Refers to Meyhoff, T. S. et al. Restriction of intravenous fluid in ICU patients with septic shock. N. Engl. J. Med. 386, 2459–2470 (2022) | Lamontagne, F. et al. Intravenous vitamin C in adults with sepsis in the intensive care unit. N. Engl. J. Med. 386, 2387–2398 (2022).

Approximately one in five people worldwide die due to sepsis when infection causes an overwhelming immune response that results in progressive organ failure1,2. Usual care treatment consists of antibiotics, infection source control, fluid resuscitation and vasopressors, with the aim of reducing the microbial burden and supporting organ function3. The recent Conservative versus Liberal Approach to Fluid Therapy in Septic Shock (CLASSIC)4 and Lessening Organ Dysfunction with Vitamin C (LOVIT)5 trials provide incremental evidence on fluid volume for resuscitation and treatment with high-dose intravenous vitamin C, respectively, in patients with sepsis (Table 1).

Table 1 Key data from the CLASSIC and LOVIT trials

Fluid therapy is a cornerstone of the management of severe sepsis; however, insufficient evidence exists to guide recommendations on the appropriate volume for managing haemodynamic instability after initial resuscitation3. Liberal fluid therapy is common, despite concerns about the potentially harmful effects of high fluid volumes4. For example, in the Australian Resuscitation In Sepsis Evaluation (ARISE) trial, which included 1,600 adults with septic shock, patients in the usual care group received an average of >80 ml/kg of intravenous fluid in the first 72 h after enrollment6.

The CLASSIC trial is a European, parallel-group, open-label randomized study that compared a restrictive versus standard fluid therapy regimen in 1,550 adults with septic shock4. The primary outcome was 90-day mortality and the secondary outcomes included serious adverse events, defined as a composite of ischaemic events and acute kidney injury (AKI). The median cumulative volume of intravenous fluids received in the ICU was 1,798 ml in the restrictive group and 3,811 ml in the standard therapy group. Outcomes in the two groups were strikingly similar, including 90-day mortality (adjusted relative risk, 1.00; 95% CI, 0.89–1.13), serious adverse events (adjusted relative risk, 0.95; 95% CI 0.77–1.15) and subsequent use of kidney replacement therapy (KRT, 22% in both groups).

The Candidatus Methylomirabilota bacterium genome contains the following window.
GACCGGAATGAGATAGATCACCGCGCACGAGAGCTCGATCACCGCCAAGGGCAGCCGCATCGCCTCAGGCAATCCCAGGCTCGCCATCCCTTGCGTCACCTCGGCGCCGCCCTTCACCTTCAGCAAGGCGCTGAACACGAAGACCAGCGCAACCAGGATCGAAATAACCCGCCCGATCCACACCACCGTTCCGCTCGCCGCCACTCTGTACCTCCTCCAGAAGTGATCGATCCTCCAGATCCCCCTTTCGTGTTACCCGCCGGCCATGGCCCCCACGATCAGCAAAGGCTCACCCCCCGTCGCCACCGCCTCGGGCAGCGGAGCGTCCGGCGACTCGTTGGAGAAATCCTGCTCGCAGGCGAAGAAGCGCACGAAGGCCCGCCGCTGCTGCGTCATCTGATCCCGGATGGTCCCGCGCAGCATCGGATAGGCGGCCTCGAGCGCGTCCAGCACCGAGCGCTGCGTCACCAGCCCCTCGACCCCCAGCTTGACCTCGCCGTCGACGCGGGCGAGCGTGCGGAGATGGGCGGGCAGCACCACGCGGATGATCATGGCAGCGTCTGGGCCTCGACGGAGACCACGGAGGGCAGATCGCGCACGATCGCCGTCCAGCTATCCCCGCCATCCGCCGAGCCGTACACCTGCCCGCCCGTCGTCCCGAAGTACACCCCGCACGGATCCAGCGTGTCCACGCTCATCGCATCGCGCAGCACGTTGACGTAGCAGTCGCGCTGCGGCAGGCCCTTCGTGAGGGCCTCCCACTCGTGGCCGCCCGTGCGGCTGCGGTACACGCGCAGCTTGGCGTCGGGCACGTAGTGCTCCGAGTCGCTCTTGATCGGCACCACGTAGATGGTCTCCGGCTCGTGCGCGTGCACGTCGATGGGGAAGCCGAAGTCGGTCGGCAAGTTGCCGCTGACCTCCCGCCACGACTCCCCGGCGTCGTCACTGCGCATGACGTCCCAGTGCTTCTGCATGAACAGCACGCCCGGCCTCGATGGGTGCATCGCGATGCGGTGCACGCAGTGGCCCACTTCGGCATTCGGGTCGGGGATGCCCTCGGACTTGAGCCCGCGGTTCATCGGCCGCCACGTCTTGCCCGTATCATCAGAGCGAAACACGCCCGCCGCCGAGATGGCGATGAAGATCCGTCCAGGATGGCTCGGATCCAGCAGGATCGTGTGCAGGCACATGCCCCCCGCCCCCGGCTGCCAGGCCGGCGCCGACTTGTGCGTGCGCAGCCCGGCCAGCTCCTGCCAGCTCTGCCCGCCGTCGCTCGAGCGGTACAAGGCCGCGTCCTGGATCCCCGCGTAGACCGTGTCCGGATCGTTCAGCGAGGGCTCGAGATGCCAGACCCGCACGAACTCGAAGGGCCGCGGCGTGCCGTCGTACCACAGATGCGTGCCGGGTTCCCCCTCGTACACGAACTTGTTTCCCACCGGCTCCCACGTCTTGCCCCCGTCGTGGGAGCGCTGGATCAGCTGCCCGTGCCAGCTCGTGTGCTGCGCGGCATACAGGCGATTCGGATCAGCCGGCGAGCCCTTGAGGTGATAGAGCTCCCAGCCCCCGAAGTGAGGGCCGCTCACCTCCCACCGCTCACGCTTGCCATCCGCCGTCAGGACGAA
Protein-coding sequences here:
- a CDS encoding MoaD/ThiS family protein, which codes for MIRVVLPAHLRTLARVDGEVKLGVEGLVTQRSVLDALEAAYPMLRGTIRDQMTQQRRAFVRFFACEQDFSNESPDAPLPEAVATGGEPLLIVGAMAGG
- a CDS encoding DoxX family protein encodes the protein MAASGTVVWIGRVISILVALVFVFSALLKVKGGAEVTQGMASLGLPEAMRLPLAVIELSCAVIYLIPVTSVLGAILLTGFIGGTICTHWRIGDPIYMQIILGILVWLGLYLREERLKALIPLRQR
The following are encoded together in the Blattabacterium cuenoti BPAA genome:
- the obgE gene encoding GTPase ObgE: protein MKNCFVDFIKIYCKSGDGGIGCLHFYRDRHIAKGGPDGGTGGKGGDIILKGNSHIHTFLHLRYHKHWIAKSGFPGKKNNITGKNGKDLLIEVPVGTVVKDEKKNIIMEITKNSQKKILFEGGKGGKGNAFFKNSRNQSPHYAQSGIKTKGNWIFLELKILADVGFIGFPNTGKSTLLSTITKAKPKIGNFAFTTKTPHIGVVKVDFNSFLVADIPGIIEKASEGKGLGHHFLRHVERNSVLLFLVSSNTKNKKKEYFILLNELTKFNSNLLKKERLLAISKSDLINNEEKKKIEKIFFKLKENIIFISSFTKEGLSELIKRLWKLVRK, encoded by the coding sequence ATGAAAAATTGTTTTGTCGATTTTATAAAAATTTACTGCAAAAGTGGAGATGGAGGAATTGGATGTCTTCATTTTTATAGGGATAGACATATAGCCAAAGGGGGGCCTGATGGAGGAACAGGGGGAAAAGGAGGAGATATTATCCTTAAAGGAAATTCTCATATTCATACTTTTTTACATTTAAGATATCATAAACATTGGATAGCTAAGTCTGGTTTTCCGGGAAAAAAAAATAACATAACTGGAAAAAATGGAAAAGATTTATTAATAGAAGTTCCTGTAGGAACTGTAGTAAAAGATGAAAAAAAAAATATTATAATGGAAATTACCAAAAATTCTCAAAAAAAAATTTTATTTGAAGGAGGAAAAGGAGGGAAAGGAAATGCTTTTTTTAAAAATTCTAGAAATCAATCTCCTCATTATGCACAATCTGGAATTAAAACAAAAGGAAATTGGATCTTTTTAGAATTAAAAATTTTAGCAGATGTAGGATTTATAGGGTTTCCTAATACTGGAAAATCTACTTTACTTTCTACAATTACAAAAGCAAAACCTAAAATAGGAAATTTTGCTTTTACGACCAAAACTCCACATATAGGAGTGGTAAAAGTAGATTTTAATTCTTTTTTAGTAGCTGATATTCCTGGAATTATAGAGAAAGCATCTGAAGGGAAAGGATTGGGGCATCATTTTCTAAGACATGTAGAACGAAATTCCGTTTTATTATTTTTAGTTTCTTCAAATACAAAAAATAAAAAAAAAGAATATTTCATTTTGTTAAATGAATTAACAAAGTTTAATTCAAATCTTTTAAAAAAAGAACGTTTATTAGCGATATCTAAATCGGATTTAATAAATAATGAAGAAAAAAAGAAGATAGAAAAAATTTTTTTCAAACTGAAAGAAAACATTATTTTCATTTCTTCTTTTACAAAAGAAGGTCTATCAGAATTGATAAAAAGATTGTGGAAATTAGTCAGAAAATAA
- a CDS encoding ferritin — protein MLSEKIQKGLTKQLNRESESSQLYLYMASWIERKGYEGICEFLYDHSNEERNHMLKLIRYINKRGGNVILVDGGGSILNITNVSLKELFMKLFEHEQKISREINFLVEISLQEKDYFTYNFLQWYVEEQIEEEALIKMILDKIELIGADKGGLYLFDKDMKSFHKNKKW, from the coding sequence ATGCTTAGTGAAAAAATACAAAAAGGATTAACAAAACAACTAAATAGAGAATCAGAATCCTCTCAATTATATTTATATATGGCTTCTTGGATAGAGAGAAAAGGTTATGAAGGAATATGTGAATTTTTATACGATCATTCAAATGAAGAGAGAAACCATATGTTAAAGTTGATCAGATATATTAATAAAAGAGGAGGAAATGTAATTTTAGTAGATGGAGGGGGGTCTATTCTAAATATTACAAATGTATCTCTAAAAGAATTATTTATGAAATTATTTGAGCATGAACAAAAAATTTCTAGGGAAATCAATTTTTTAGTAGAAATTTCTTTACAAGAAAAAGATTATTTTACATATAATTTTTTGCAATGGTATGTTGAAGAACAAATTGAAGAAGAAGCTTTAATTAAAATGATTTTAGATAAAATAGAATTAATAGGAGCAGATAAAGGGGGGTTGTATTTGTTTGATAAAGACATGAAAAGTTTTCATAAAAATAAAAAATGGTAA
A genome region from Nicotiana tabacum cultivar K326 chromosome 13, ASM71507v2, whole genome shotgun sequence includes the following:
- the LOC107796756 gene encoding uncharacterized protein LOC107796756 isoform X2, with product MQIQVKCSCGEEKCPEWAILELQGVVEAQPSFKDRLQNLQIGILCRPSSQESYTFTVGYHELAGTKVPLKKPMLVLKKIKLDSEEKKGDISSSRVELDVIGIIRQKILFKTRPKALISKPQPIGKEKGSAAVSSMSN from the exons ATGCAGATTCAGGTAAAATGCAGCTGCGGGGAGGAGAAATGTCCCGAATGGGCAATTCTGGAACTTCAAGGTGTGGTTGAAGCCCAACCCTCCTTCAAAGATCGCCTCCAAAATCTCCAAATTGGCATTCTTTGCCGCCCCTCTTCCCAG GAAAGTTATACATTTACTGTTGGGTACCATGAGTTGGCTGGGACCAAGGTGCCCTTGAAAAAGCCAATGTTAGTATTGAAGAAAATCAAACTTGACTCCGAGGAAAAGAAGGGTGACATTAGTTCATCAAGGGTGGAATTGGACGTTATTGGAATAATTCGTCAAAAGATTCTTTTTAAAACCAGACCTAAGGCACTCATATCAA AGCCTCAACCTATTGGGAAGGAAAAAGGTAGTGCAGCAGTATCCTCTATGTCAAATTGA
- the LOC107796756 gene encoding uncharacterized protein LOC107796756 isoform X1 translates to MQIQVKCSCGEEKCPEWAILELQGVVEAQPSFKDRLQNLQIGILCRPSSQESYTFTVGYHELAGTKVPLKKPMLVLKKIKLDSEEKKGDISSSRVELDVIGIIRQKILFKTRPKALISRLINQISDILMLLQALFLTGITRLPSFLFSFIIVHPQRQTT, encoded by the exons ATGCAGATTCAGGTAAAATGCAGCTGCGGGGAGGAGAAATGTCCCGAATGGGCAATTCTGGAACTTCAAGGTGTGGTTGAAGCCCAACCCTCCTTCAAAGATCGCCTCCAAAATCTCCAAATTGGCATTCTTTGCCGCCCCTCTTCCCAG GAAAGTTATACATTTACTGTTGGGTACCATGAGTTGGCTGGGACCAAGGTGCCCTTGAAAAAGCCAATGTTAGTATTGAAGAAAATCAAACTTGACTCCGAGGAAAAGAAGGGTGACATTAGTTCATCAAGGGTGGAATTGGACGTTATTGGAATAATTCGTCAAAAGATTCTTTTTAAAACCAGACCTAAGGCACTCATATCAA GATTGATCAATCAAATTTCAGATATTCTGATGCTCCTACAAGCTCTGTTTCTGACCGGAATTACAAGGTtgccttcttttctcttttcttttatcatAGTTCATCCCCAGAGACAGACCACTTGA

The study was limited by its open-label design, high rates of protocol violations (21.5% in the restrictive group and 13% in the standard therapy group) and lower volumes of fluid administered in the standard therapy group than in other similar studies. Nevertheless, given the absence of any discernible between-group differences in outcomes, use of restrictive fluid therapy is unlikely to have a substantial effect on mortality, even in centres that employ more liberal fluid regimens.

“use of restrictive fluid therapy is unlikely to have a substantial effect on mortality”

To date, no treatments have been demonstrated to reverse sepsis-induced organ dysfunction. Disrupted redox homeostasis and systemic oxidative stress, along with hyperinflammation, are pathophysiological hallmarks of sepsis that result in microvascular, endothelial and mitochondrial dysfunction, which cause tissue hypoxia and vasoplegia and seem to contribute to organ failure7. Vitamin C is a major anti-oxidant with additional pleiotropic anti-inflammatory, anticoagulant and immunomodulatory effects that becomes depleted in response to oxidative stress, providing a rationale for examining the effects of vitamin C in sepsis7. Randomized trials evaluating the effectiveness of intravenous vitamin C for sepsis, either alone or in combination with other therapies such as glucocorticoids and thiamine, an approach known as ‘metabolic resuscitation’, have yielded varying results8.